Enhancing Both Empathy and Equity

Women’s Centre of Calgary recruits more than 500 volunteers with new EDI training program
Nov 14, 2023 11:50 AM ET
Three people holding signs with the words "Community, Connection, and Support" on them.

Over the first two years of the COVID-19 pandemic, the Women’s Centre of Calgary lost 69% of its volunteers. Many in this group needed to prioritize caregiving in their household, and the number of available volunteers dropped from 800 to 250.

The not-for-profit based in Calgary, AB relies on volunteers to support more than 7,000 women in need every year. From 9:30 a.m. to 7:30 p.m. every day, they serve as first point of contact, delivering frontline services in person and over the phone to connect women facing housing challenges and food insecurity with assistance and service providers, including counsellors.

At the same time, the number of women needing help was growing, explains Bo Masterson, WCC’s executive director. And the issues they needed help with were becoming increasingly complex.

“Women were disproportionately affected (during the pandemic),” she says. “They experienced layering of issues—on top of social anxiety or mental health issues, we saw increased instances of domestic violence. We were also seeing increased diversity (among women needing our services).”

As WCC set out to rebuild its volunteer base, the team decided to revamp its volunteer training program.

“We realized our volunteer training just wasn’t sufficient in preparing our volunteers for what women were presenting with,” Masterson says.

“We wanted (our volunteers) to understand what unconscious bias looks like,” she continues, noting approximately 80% of the 7,300 women WCC supported in 2021 belonged to one or more marginalized BIPOC (Black, Indigenous or People of Colour) groups.

“We wanted them to understand how to support people with certain lived experiences or backgrounds in a trauma-informed way,” she adds.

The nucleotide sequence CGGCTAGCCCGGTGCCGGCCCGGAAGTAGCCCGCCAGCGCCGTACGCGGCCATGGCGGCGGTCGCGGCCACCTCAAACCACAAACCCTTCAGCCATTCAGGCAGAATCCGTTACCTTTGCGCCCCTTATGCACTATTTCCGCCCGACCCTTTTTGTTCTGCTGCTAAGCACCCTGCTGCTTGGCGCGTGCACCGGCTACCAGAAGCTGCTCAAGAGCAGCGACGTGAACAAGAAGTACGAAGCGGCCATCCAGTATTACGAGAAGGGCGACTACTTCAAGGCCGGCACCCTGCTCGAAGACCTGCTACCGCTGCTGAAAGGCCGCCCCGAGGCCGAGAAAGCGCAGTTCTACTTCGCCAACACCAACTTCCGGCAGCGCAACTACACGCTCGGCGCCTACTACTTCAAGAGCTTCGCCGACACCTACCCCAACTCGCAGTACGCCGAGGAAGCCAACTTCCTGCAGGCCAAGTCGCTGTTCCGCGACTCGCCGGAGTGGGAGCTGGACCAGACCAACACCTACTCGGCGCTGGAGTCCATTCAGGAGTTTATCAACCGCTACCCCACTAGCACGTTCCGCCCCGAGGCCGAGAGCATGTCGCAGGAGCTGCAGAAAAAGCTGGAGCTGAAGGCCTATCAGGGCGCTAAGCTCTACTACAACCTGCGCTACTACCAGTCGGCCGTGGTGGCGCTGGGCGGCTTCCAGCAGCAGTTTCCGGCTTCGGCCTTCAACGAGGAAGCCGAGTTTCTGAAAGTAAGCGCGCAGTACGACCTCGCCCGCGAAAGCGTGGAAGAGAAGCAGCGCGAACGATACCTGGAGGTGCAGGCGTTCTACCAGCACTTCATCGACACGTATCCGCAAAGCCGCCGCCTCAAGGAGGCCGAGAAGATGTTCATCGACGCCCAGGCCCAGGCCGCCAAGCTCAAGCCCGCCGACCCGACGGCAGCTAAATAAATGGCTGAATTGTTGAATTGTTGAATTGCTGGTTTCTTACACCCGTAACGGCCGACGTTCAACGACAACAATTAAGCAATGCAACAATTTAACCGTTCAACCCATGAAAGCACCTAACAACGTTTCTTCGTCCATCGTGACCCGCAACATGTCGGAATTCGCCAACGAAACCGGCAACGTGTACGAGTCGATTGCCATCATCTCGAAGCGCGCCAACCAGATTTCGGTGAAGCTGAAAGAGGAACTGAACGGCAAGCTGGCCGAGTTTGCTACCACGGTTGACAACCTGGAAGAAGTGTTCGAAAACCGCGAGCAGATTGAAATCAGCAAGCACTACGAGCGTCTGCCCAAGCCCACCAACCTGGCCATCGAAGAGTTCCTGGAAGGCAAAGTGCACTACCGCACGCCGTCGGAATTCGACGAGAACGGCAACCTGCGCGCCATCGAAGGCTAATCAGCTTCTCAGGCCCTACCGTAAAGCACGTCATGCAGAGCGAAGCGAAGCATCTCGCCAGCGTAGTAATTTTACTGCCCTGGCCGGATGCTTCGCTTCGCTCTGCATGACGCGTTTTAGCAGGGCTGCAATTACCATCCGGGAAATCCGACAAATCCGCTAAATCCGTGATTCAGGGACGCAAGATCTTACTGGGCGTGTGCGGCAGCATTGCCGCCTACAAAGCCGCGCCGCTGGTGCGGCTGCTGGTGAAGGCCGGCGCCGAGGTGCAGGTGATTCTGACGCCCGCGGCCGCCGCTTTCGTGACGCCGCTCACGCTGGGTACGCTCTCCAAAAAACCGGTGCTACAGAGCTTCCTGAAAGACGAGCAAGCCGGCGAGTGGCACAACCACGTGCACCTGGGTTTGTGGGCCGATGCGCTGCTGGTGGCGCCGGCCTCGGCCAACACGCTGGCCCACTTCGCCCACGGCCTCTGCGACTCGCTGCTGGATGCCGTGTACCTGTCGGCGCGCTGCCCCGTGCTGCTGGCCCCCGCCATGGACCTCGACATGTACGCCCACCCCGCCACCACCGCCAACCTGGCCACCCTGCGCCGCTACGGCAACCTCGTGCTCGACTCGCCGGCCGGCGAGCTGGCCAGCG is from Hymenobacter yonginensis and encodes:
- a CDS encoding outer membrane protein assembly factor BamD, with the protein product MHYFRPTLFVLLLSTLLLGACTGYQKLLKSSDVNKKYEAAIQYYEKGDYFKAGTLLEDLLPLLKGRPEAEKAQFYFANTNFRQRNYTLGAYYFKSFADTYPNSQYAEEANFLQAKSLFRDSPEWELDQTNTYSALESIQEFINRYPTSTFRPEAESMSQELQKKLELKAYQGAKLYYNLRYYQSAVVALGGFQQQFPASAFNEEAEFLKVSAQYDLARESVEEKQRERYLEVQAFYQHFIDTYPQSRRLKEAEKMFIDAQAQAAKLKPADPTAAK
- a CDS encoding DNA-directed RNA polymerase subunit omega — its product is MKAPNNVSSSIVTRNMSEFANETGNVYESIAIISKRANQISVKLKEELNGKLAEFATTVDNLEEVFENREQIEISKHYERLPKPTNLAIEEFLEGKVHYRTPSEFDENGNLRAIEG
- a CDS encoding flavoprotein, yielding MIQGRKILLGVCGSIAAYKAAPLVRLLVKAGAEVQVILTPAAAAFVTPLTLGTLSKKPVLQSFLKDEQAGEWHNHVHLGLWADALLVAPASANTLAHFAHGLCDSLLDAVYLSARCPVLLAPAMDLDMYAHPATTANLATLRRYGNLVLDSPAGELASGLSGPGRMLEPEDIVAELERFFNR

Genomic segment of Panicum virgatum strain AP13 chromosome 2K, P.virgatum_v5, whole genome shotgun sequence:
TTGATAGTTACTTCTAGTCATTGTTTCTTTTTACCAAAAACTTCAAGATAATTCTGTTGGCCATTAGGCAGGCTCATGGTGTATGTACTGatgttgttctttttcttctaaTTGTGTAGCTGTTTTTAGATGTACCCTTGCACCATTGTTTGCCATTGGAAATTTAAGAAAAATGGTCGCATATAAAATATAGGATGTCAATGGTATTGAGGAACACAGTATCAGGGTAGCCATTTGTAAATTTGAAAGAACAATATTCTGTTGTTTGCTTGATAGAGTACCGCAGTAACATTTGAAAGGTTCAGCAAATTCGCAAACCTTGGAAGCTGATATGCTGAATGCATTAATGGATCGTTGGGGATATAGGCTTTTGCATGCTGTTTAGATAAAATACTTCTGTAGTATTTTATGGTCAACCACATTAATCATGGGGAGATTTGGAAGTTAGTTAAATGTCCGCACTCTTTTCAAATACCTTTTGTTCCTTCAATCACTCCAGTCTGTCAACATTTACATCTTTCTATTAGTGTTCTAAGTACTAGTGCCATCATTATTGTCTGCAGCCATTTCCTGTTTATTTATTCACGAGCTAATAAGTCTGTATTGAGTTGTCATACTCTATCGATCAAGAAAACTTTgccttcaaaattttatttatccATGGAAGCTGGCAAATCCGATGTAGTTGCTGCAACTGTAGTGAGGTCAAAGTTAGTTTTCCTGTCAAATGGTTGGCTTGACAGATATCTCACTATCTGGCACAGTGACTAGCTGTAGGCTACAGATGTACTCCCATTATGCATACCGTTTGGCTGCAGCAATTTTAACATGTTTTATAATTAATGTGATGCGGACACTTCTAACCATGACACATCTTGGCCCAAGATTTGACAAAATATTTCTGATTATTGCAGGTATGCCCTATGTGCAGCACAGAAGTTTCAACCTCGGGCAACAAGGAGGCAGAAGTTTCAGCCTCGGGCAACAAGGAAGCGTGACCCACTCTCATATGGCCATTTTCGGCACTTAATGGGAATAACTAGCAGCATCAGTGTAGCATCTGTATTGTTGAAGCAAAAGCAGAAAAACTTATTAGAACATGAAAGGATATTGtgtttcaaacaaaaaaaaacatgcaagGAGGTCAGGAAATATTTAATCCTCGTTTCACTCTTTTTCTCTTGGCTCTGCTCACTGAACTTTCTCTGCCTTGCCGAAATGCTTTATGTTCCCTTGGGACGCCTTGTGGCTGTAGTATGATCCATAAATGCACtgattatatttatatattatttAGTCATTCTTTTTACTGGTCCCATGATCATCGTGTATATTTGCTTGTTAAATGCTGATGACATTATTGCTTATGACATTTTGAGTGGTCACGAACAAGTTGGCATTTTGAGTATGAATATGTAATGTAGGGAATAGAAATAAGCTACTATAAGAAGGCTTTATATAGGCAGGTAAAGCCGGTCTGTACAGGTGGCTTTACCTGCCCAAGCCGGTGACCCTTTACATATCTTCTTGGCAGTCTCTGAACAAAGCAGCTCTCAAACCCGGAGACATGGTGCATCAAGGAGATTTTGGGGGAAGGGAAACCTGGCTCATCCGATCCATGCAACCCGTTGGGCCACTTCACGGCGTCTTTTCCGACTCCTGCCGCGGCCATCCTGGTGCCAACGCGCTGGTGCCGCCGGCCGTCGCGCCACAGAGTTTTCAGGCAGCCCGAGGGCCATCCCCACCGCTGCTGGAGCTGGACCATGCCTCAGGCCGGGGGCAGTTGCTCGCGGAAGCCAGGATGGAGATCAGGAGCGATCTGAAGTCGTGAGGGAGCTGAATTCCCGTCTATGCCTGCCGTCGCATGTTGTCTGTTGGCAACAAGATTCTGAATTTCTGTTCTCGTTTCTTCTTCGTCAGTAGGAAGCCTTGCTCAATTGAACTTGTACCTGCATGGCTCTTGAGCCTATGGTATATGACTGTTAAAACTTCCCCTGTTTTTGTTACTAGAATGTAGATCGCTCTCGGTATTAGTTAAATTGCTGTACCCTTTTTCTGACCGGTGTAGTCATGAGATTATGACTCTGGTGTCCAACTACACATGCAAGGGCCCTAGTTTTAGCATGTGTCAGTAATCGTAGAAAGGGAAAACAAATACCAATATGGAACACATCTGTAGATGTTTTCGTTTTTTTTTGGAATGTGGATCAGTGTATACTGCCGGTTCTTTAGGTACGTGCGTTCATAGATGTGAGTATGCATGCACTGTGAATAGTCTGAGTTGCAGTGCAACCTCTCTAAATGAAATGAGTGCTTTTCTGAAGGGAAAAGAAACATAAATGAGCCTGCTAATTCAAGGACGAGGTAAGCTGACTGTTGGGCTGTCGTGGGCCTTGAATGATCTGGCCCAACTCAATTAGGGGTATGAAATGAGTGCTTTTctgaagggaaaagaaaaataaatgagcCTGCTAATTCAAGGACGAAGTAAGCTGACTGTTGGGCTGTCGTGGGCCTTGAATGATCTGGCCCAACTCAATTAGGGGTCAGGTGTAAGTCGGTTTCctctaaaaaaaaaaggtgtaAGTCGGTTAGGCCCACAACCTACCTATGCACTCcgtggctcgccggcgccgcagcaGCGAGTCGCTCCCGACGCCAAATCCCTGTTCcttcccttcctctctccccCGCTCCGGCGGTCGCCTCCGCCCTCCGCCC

Enbridge provided WCC with a Fueling Futures grant of $10,000 to work with curriculum-development specialists to design the training, which focuses on helping volunteers challenge their unconscious bias, learn about anti-racism, equity, diversity and inclusion (EDI) and Truth and Reconciliation, and better serve equity-deserving groups (primarily Indigenous, Black, and racialized women).

Each of the three modules is two hours long and includes experiential learning to help volunteers practice deescalating situations with role-play.

The training quickly achieved what Masterson hoped it would—it helped volunteers deliver more sensitive, trauma-informed care when supporting women of diverse backgrounds.

Within 10 months, WCC volunteer numbers were restored to 750—just shy of the centre’s goal of 800.

Now, Masterson says, volunteers are reporting a more positive experience and say they’re better equipped to support women with kindness, understanding, and empathy.

With the new training program, women are “better supported in our centre,” Masterson says. “We’re building skills our volunteers can take outside the centre, too, to see each other as human, not as their specific experience or their ethnicity or their race.”